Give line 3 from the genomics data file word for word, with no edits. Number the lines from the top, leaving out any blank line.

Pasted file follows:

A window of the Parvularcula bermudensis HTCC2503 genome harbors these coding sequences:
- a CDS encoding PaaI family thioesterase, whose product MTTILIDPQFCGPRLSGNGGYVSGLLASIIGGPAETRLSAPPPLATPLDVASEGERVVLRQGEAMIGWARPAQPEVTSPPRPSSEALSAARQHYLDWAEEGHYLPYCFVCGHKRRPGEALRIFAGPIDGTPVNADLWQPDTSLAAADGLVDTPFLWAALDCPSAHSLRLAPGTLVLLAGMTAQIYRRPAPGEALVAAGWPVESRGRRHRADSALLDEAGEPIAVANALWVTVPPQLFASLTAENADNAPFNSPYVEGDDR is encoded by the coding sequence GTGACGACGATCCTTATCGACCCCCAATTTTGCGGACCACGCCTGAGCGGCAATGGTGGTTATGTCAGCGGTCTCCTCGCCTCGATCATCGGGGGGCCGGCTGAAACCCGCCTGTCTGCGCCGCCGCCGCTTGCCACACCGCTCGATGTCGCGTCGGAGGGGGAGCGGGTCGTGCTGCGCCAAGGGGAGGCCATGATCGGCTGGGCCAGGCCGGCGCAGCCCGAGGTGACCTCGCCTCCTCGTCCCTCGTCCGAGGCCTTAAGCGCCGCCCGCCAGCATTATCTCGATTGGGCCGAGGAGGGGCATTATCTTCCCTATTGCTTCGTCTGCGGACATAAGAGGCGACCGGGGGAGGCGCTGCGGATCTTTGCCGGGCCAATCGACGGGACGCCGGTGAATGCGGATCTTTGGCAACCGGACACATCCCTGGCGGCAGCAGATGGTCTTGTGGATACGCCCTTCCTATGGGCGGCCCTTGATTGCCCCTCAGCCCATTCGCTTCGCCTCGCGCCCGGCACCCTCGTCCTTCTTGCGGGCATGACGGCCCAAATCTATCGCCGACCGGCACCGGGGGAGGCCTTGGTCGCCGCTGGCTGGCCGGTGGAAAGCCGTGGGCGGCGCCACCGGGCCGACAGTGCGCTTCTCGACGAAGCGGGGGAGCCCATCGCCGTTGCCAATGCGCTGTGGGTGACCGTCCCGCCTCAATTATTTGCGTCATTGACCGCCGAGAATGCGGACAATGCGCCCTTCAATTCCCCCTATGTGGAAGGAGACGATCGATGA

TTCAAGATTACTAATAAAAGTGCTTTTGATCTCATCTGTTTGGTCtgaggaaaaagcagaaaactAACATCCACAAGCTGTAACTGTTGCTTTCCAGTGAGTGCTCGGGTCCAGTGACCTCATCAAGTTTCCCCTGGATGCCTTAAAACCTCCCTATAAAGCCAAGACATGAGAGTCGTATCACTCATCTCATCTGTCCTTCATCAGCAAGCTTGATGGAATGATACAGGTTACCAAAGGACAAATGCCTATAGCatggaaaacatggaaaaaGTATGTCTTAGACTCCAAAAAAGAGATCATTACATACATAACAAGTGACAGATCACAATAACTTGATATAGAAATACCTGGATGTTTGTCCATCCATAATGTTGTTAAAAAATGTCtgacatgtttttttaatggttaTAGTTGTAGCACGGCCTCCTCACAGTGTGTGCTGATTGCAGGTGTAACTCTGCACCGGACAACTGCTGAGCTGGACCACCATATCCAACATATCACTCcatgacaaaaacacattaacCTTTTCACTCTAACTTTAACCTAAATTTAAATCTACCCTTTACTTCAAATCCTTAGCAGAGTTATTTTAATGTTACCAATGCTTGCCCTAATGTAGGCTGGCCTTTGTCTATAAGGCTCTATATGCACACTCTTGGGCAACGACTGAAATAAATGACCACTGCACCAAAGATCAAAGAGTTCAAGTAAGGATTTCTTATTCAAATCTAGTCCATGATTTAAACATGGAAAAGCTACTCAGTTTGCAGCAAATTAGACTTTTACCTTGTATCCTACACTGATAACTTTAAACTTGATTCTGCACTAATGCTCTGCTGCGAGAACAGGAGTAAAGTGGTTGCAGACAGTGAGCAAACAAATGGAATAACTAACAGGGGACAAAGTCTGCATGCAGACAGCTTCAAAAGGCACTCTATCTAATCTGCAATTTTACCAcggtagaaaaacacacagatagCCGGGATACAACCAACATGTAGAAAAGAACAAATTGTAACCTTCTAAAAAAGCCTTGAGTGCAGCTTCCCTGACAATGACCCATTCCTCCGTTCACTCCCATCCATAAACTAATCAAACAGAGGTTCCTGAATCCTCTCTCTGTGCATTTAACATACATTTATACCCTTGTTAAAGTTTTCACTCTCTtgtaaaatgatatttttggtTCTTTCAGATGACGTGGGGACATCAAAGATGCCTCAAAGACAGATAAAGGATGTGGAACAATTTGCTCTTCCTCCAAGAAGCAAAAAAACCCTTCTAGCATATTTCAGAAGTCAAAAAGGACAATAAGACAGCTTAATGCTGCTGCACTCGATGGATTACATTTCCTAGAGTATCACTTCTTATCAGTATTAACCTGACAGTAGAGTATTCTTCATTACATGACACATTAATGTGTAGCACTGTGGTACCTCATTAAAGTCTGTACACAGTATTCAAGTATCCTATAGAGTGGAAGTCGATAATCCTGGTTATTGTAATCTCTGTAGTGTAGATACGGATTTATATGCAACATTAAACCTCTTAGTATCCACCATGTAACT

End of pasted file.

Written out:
TTCAAGATTACTAATAAAAGTGCTTTTGATCTCATCTGTTTGGTCtgaggaaaaagcagaaaactAACATCCACAAGCTGTAACTGTTGCTTTCCAGTGAGTGCTCGGGTCCAGTGACCTCATCAAGTTTCCCCTGGATGCCTTAAAACCTCCCTATAAAGCCAAGACATGAGAGTCGTATCACTCATCTCATCTGTCCTTCATCAGCAAGCTTGATGGAATGATACAGGTTACCAAAGGACAAATGCCTATAGCatggaaaacatggaaaaaGTATGTCTTAGACTCCAAAAAAGAGATCATTACATACATAACAAGTGACAGATCACAATAACTTGATATAGAAATACCTGGATGTTTGTCCATCCATAATGTTGTTAAAAAATGTCtgacatgtttttttaatggttaTAGTTGTAGCACGGCCTCCTCACAGTGTGTGCTGATTGCAGGTGTAACTCTGCACCGGACAACTGCTGAGCTGGACCACCATATCCAACATATCACTCcatgacaaaaacacattaacCTTTTCACTCTAACTTTAACCTAAATTTAAATCTACCCTTTACTTCAAATCCTTAGCAGAGTTATTTTAATGTTACCAATGCTTGCCCTAATGTAGGCTGGCCTTTGTCTATAAGGCTCTATATGCACACTCTTGGGCAACGACTGAAATAAATGACCACTGCACCAAAGATCAAAGAGTTCAAGTAAGGATTTCTTATTCAAATCTAGTCCATGATTTAAACATGGAAAAGCTACTCAGTTTGCAGCAAATTAGACTTTTACCTTGTATCCTACACTGATAACTTTAAACTTGATTCTGCACTAATGCTCTGCTGCGAGAACAGGAGTAAAGTGGTTGCAGACAGTGAGCAAACAAATGGAATAACTAACAGGGGACAAAGTCTGCATGCAGACAGCTTCAAAAGGCACTCTATCTAATCTGCAATTTTACCAcggtagaaaaacacacagatagCCGGGATACAACCAACATGTAGAAAAGAACAAATTGTAACCTTCTAAAAAAGCCTTGAGTGCAGCTTCCCTGACAATGACCCATTCCTCCGTTCACTCCCATCCATAAACTAATCAAACAGAGGTTCCTGAATCCTCTCTCTGTGCATTTAACATACATTTATACCCTTGTTAAAGTTTTCACTCTCTtgtaaaatgatatttttggtTCTTTCAGATGACGTGGGGACATCAAAGATGCCTCAAAGACAGATAAAGGATGTGGAACAATTTGCTCTTCCTCCAAGAAGCAAAAAAACCCTTCTAGCATATTTCAGAAGTCAAAAAGGACAATAAGACAGCTTAATGCTGCTGCACTCGATGGATTACATTTCCTAGAGTATCACTTCTTATCAGTATTAACCTGACAGTAGAGTATTCTTCATTACATGACACATTAATGTGTAGCACTGTGGTACCTCATTAAAGTCTGTACACAGTATTCAAGTATCCTATAGAGTGGAAGTCGATAATCCTGGTTATTGTAATCTCTGTAGTGTAGATACGGATTTATATGCAACATTAAACCTCTTAGTATCCACCATGTAACT